“After the stroke, he promised.We had an arrangement.” She should have known better. Her father’s promises were as good as the winter wind. Ever-changing, impossible to pin down.
“He got them at auction two years ago, cleaned them up, fed them well. Don’t they look good?”
Susan peered into the adjacent stalls. “They do look good, but that’s irrelevant.What happened to the retirement fund I helped him set up? It should have kept you both for the rest of your lives.” The crash of the eighties had impoverished her father, almost cost him the ranch. Charlie had barely survived bankruptcy by selling off his stock at pennies on the dollar. With Susan’s help, he made it through, switching from breeding to trail rides. When he developed cardiac issues four years ago, he had sold his dude horses, kept one for occasional riding, and was supposed to be retired.
Jeanette looked down at the floor. “The retirement fund is gone.”
“Why didn’t you tell me, Jeanette?”
“I respect my husband’s wishes, even when they’re prideful.”
Susan wanted to shake her. “What’s he up to? He didn’t empty out that account to buy some over-the-hill dude horses.”
“Come see.” Jeanette steered her to the back.
The last two stalls were double-sized. The one to Susan’s left was empty, but in the other one a horse lumbered to the gate. Susan’s breath caught in her throat. “She’s . . .”
Jeanette shrugged. “Charlie says she is. I pray every night that he’s right.”
“What’s her name?”
“Rayya the Regal. Rayya for short.”
Susan kissed Rayya’s muzzle, softer than satin against her skin. The horse’s breath was sweet from alfalfa. She was a bay, with a rich mahogany coat, and black mane, forelock, and tail. Her eyes were huge, her forehead broad and flat. Her ears were set perfectly atop her crown—small, tight, and beautifully shaped. Her nostrils were huge and her heart would be strong because Arabians were bred for endurance and power as well as grace.Her long neck was set high on deep and sloping shoulders. Balanced and well proportioned, she would be as perfect in motion as she was at rest.
“Where did she come from?”
“Your father’s old poker buddy, Ray Field. He got into something so deep he couldn’t dig back out with a bulldozer.”
“Gambling debts, I assume.”
“Las Vegas bookmakers. Charlie said she was a bargain, but more important, that she was special. He was afraid some rich weekend rancher would buy her for his kids to trot about in the show ring, never realizing her true value. So he emptied out the retirement and bought her.”
“There was a quarter million in there. She couldn’t have cost that much.”
“She was fifty thousand. Got her cheap, Charlie said. Most of the rest of the money went for this barn.”
A weariness settled on Susan. “He already had a barn.”
“Not good enough. Or big enough. I couldn’t stop him—it’s his money, not mine. He wants things back like they used to be. When the Robinson name was known all over the country for the best Arabians.”
Rayya pushed against her, wanting more patting. Susan flicked on the light over the stall and went in. “Oh my. She’s in foal?”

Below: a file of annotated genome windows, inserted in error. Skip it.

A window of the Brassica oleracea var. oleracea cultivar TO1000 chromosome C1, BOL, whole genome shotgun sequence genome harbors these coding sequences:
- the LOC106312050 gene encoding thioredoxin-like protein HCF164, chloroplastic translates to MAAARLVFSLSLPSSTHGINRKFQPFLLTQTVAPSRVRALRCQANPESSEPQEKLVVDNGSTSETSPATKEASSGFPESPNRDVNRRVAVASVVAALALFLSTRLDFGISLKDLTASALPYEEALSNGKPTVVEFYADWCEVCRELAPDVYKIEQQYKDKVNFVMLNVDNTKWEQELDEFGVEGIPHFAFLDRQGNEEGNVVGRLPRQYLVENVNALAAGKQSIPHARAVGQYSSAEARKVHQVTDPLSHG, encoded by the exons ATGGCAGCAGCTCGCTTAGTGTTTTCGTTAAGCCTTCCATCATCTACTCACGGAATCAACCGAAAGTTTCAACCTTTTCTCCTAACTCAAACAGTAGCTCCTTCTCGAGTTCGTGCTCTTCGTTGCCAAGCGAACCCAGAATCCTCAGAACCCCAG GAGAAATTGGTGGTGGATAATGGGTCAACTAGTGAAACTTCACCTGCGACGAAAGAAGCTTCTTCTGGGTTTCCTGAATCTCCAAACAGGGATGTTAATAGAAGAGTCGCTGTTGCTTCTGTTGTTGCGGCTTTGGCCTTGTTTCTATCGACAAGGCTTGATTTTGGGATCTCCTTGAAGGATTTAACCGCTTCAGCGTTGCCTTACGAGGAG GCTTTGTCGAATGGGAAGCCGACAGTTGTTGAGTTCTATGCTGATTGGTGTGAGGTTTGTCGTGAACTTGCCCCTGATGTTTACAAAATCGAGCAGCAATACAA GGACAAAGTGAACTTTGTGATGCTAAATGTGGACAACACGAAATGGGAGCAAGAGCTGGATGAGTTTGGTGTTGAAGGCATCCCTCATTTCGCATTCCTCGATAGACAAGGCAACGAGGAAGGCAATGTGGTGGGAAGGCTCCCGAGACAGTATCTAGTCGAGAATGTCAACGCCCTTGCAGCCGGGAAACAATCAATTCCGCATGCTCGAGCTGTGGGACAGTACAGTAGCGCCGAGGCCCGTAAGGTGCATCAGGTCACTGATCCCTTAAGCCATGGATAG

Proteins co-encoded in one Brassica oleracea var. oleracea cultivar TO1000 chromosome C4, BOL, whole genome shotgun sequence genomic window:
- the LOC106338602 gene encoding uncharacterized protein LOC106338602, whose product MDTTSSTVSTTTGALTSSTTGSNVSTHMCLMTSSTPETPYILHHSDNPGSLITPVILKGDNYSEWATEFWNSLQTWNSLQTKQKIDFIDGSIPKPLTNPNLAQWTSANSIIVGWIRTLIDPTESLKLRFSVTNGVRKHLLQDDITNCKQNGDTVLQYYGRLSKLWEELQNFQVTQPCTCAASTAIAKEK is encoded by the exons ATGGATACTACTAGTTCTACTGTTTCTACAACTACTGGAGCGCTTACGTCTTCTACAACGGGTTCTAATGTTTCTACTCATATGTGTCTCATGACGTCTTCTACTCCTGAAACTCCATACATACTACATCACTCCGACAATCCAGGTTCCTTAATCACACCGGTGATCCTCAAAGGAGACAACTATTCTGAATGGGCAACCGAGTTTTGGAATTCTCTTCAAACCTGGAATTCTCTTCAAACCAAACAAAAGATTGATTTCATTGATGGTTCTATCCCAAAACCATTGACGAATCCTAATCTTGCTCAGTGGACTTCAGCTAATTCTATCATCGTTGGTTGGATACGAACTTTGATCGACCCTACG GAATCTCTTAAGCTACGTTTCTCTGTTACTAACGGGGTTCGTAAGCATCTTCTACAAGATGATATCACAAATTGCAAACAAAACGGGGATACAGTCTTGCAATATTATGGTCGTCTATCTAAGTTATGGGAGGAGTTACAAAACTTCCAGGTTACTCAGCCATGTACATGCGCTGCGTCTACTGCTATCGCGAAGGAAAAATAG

“Due to deliver sometime this month. The sire is Magnum Psyche.”
“I’m sorry, Jeanette. I haven’t followed Arabians for years.”
“He’s the top horse in the country. Maybe even the world. Charlie bought an entire breeding package. He expects Rayya to produce many champions, restart the industry single-handed.”
Susan leaned her face against Rayya’s neck. She was a quiet horse, but Susan could feel her well-formed muscularity, could easily imagine what it would be like to ride her, the power flowing from horse to rider, the respect going from rider to horse. “If you emptied out the account, how are you making ends meet?”
“Trail rides. Melissa helps out as a guide, plus she gives lessons.”
Susan struggled to keep her expression neutral. “I didn’t know Melissa still worked here.”
“She believes in what Charlie is doing. Now this—Charlie putting himself out of action with tourist season about to start.”
Susan tore herself away from Rayya. “How much do you need?”
“No, no! Your father would die before taking money from you.”
“I have more than I’ll ever need.” Between the nest egg Paul had left her and her own lucrative practice, she had plenty of money. And no future, not anymore.
Jeanette took her hands and looked deep into her face. “You’ve got your father’s eyes. All these years and I still don’t know what color that is. Too many gold highlights to be hazel.”
Susan turned her face away. “What can I do for you?”
“I know you swore you’d never come back.”
“It’s best if we leave the past where it belongs, Jeanette. Of course you understand.”
“Of course I do. But Susie, could you stay for a while? Maybe until the foal is born. Then everything will settle out like it’s supposed to. Just a few weeks. Please.”
Jeanette couldn’t be serious, couldn’t possibly expect her to stay after all that had happened. Ancient history or recent history, it was all the same. Bitter and ugly. Susan would do the right thing—pump some money into an emergency account, hire a manager to run the tourist rides and a good vet for the mare. But to expect her to stay was too much to ask. Jeanette had to know that.
And then Rayya nickered, anxious for more attention.
Thirty years of resolve crumbled. “Of course I’ll stay,” Susan said.
“I’d be happy to.”